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LAist Interview: Nina Revoyr

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Born in Japan as the only child of a Japanese mother and Anglo American father, novelist Nina Revoyr now makes her home in Los Angeles. Nina mines childhood experiences living in South Central to craft exquisite novels about the historical interrelationships between Angelenos of Asian American and African American descent. Indeed, her second novel, Southland, literally explores the historical connection between the two communities as the book's protagonist tries to solve a family mystery involving her grandfather's secret will and a 40 year old murder case that awakens memories of the internment of Japanese American citizens and Japanese nationals during WWII and the Watts Riots. The Los Angeles Times named the novel one of the best books of 2003. Nina's work has been featured in many magazines, newspapers, and radio shows, including the Los Angeles Times, Vanity Fair, and NPR's Weekend Edition.

Nina is focused on Los Angeles's future as well as its past. She is Vice President, Development and External Relations at theChildren's Institute, Inc, a nonprofit that helps children who have been affected by violence in their homes or communities. Nina raises funds for the organization and also directs its communication programs, including print and web materials.

Age and Occupation:
36, Novelist

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How long have you lived in Los Angeles, and which neighborhood do you live in?
I first moved to LA with my dad in 1979. We lived in Hermosa, and then in Culver City, which I really felt was home. I left for a few years for school and a 2-year teaching stint in Japan, and returned for good in 1998. I live now in Glassell Park.

Why do you live in Los Angeles?
For the mountains, the ocean, the sun, the wonderful mix of people, the food, and the baseball (both Angels and Dodgers). For the sense that anything is possible here. Definitely not for the traffic.

What is your latest project about?
A Japanese silent film star in the 1910s and 20s. The silent film industry was developing at the same time that Little Tokyo was growing. It was fun to mix and match the various pioneers.

What surprises you about Los Angeles?
It surprises me that, in such a culturally diverse city, people are still so deeply divided. People won't drive over to check out another part of town.

Many of your stories revolve around the history of cross-racial relationships between Asian Americans and African Americans in Los Angeles, what fascinates you about this particular cultural exchange?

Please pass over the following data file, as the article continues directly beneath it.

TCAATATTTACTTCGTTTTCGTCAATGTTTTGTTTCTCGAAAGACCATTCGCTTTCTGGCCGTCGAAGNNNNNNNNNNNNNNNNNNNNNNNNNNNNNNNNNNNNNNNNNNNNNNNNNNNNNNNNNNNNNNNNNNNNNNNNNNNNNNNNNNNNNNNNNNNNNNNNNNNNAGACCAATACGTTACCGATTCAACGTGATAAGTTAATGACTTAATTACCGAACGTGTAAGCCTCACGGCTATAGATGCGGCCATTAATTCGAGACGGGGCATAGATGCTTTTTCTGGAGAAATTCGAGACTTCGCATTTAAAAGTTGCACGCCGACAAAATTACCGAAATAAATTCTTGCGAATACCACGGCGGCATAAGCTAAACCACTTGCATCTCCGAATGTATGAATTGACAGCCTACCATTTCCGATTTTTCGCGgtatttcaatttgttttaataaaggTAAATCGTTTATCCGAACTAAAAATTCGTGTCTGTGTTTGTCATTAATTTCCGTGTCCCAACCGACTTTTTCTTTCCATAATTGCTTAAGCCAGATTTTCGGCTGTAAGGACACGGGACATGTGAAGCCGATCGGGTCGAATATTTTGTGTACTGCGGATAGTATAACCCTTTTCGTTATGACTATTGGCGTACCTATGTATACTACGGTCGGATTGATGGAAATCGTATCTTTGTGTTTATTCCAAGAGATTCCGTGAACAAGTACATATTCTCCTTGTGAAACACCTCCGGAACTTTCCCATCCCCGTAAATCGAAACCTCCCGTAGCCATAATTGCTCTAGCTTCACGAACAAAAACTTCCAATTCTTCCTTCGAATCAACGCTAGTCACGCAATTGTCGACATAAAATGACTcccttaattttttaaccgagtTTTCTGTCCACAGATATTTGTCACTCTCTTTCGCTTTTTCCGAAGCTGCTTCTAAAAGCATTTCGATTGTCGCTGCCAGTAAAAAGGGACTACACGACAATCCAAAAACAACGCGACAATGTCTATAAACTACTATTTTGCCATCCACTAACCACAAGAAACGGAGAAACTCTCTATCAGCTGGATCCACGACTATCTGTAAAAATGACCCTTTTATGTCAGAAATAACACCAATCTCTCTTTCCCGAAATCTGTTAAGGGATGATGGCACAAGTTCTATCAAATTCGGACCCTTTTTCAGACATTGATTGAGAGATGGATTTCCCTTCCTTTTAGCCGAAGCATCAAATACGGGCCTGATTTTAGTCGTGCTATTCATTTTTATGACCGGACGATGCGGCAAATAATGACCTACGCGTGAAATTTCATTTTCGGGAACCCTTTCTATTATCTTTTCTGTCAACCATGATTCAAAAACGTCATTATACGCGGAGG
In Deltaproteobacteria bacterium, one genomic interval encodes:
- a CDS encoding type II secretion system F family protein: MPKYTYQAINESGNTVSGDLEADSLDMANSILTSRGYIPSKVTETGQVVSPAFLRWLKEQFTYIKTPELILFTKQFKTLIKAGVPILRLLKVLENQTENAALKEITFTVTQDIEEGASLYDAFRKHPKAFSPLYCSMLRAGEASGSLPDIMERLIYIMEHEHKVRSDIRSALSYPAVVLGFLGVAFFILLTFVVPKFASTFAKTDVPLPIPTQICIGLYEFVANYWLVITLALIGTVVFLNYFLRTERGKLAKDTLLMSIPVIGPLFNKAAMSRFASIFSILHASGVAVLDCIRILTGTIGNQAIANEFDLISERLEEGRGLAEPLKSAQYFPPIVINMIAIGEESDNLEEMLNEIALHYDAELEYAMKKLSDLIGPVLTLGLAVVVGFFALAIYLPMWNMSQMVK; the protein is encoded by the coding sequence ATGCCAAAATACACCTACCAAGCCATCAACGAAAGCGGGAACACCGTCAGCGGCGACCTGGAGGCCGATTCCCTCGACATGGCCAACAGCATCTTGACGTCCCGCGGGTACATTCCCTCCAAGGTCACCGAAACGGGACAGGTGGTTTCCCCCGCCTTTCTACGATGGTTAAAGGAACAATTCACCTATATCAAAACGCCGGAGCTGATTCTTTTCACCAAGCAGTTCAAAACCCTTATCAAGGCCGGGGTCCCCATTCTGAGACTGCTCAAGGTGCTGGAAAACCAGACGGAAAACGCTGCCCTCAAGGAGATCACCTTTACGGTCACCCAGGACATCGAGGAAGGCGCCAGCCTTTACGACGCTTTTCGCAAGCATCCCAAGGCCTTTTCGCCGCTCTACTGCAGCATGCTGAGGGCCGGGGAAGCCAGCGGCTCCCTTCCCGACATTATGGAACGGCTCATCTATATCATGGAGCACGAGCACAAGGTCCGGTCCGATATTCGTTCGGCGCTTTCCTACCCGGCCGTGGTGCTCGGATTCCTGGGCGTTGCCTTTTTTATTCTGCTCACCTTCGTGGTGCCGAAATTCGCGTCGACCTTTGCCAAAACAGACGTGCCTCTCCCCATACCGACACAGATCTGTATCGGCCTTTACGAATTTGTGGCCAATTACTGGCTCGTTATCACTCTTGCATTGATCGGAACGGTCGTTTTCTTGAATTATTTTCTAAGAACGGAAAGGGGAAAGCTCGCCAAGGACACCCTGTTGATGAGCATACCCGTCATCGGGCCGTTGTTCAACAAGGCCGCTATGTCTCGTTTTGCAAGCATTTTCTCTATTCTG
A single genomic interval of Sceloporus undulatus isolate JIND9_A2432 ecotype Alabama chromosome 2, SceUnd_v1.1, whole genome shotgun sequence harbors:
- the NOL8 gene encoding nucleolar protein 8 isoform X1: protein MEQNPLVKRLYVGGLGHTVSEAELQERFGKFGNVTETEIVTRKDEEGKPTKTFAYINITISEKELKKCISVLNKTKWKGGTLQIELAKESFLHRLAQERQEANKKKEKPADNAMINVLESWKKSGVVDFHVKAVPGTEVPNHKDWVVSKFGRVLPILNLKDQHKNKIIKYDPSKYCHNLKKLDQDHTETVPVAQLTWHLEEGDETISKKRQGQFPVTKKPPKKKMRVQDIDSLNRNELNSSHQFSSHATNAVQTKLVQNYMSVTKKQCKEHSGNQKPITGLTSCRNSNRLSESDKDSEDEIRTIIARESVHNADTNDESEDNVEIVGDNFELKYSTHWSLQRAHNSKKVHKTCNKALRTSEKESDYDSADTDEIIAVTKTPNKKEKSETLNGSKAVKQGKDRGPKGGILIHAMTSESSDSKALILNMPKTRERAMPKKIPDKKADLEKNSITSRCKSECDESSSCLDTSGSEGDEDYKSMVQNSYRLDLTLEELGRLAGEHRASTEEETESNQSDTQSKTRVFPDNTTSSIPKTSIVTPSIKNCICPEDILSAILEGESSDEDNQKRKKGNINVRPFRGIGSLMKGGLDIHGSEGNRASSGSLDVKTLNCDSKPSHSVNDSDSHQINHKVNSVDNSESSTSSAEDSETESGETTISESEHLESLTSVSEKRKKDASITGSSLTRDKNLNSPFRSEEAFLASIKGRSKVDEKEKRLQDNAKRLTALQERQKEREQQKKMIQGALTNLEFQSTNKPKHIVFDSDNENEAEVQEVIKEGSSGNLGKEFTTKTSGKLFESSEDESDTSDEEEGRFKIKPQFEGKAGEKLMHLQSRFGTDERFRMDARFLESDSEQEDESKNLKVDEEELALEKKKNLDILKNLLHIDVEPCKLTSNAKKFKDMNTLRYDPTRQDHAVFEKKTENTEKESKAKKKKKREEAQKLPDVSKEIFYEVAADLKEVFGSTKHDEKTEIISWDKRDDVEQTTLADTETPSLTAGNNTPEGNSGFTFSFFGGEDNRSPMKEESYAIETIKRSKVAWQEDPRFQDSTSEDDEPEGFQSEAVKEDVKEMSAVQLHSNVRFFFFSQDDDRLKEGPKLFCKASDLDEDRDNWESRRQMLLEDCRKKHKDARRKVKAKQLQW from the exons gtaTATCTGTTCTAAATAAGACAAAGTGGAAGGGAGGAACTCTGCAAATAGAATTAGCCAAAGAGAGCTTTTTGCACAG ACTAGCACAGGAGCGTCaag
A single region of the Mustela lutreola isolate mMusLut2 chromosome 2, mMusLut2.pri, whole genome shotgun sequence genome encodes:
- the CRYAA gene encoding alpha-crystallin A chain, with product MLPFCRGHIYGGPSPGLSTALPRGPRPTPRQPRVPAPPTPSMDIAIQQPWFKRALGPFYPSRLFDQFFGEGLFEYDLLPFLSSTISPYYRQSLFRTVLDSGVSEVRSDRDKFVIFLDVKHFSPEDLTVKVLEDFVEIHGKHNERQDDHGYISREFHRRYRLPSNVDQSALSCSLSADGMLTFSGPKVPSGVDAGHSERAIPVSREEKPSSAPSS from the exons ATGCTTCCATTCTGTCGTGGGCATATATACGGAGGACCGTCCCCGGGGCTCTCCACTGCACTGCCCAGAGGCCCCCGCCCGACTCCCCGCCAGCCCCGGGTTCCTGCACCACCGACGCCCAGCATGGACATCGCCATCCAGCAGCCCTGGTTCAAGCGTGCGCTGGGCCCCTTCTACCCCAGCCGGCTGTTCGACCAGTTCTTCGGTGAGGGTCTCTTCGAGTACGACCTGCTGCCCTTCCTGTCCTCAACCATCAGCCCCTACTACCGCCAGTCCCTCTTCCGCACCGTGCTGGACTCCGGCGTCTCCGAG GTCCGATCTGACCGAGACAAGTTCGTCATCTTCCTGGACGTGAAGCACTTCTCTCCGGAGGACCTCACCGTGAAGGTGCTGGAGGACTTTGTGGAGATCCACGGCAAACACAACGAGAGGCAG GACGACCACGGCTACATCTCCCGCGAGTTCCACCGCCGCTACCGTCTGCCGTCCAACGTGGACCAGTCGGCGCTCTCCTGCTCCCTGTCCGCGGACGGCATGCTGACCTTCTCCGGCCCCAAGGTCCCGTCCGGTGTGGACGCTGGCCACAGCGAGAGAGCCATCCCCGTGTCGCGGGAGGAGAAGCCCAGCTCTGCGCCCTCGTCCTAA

It facinated me initially for personal reasons--because my own social group as a kid was largely black and Japanese. When I realized that similar friendships had been forged decades before, in more precarious times, I was blown away. I also think that the history of Crenshaw, for example, is something that should be studied and celebrated. Often when we hear about different races interacting, it's about strife. But people are also able to cooperate, to forge real ties, usually when they have a common stake in something.

Is there a similar cultural exchange going on in today's Los Angeles?
It's happening on small levels all the time. I'm not sure, though, if there's the same kind of stable neighborhood where two or more racial groups are really in sync with each other.

As a published writer with a day job, how do you balance writing with a 40 hour a week job? Does your day job inspire your writing?
I wish it were 40 hours! It's often a whole lot more than that....

In terms of balance, I'm still trying to figure it out. But I'm pretty religious about keeping my non-job time free for writing, which means that I don't do much else.

No, the job doesn't inspire my writing; it's more like it gives me a mental space away from it. But sometimes the things I encounter through work are helpful, or spark something. For example, I got interested in the silent film era because I work in a building that used to be the home of a silent film star.

What's your preferred mode of transportation?
Walking. But like most Angelenos, I actually really love my car.

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How often do you ride the MTA subway or light rail?